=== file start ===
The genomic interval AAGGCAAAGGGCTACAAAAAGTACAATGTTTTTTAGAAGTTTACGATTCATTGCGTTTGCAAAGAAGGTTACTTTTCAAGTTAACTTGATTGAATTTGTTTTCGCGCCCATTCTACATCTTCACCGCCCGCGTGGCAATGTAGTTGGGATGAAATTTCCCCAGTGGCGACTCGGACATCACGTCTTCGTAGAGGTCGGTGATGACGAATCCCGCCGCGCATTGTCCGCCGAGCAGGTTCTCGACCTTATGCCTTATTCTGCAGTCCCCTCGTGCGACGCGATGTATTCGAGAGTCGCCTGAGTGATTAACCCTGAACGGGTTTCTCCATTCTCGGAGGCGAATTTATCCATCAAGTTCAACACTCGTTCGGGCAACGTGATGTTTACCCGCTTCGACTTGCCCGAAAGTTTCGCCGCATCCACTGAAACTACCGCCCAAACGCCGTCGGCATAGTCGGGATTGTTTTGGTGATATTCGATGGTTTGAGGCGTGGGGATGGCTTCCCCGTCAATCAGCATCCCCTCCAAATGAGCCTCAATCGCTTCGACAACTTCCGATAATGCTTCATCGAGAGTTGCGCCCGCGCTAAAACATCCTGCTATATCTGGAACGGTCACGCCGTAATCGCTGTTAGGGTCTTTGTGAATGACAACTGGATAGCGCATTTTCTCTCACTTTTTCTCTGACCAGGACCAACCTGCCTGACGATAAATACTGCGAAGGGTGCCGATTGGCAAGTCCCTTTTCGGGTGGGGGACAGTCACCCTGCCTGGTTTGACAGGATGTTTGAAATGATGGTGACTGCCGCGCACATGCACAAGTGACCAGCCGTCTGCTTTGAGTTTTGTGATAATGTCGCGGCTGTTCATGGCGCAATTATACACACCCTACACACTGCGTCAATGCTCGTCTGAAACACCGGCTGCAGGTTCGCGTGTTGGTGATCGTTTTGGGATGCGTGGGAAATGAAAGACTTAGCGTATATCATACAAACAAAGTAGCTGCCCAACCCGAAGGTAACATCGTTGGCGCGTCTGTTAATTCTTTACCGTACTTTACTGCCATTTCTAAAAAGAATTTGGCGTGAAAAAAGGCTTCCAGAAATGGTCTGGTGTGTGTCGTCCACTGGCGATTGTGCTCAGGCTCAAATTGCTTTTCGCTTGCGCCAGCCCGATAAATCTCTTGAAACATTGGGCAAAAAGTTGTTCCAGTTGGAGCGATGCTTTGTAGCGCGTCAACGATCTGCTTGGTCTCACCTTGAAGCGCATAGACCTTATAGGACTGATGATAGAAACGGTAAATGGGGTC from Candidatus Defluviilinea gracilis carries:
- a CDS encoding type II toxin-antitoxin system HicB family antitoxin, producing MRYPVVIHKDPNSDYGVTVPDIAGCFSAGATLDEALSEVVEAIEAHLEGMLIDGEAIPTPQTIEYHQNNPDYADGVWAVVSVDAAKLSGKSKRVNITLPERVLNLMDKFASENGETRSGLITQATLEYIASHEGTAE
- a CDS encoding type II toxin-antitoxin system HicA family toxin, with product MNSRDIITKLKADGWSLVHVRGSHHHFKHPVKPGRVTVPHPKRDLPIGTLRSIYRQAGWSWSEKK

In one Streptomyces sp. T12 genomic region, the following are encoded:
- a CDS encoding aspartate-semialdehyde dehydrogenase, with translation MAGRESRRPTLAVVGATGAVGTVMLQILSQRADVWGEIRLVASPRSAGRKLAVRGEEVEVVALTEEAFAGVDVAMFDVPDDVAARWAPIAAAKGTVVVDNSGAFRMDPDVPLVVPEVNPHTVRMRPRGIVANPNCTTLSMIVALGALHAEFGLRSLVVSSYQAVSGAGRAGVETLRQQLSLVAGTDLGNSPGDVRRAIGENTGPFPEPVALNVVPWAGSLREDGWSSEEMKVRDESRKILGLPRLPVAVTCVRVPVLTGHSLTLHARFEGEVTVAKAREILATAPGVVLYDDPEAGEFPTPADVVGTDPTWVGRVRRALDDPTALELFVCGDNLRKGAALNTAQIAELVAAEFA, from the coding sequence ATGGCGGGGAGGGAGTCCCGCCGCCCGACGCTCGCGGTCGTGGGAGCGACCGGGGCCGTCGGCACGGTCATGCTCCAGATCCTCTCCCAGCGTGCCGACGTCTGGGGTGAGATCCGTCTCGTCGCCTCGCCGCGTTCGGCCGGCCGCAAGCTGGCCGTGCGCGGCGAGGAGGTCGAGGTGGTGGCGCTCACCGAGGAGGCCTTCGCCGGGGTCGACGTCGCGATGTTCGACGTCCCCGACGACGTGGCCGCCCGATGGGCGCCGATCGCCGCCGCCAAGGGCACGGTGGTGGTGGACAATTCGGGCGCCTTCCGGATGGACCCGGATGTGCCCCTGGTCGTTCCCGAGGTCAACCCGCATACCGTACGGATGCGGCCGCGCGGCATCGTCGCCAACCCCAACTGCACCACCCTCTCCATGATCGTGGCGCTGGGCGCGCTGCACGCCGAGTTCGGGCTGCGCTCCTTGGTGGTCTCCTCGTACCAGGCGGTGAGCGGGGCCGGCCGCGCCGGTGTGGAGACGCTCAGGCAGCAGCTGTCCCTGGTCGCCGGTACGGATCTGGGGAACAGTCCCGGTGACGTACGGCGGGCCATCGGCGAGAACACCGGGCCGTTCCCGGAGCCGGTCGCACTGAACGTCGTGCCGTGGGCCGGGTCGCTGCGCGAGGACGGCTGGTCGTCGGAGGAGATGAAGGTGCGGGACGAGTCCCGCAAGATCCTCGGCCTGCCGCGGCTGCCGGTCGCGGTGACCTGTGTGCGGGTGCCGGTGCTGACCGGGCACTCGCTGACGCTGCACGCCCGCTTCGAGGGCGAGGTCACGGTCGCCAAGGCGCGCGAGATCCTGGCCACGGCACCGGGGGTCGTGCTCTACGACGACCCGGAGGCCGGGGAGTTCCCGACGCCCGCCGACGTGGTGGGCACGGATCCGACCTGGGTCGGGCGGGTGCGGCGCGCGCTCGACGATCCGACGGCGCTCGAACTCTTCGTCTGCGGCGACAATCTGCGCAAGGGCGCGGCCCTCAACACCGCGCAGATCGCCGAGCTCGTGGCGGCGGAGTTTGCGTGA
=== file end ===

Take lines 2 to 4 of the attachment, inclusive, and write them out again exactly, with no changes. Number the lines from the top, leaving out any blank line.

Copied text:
- a CDS encoding type II toxin-antitoxin system HicB family antitoxin, producing MRYPVVIHKDPNSDYGVTVPDIAGCFSAGATLDEALSEVVEAIEAHLEGMLIDGEAIPTPQTIEYHQNNPDYADGVWAVVSVDAAKLSGKSKRVNITLPERVLNLMDKFASENGETRSGLITQATLEYIASHEGTAE
- a CDS encoding type II toxin-antitoxin system HicA family toxin, with product MNSRDIITKLKADGWSLVHVRGSHHHFKHPVKPGRVTVPHPKRDLPIGTLRSIYRQAGWSWSEKK

In one Streptomyces sp. T12 genomic region, the following are encoded: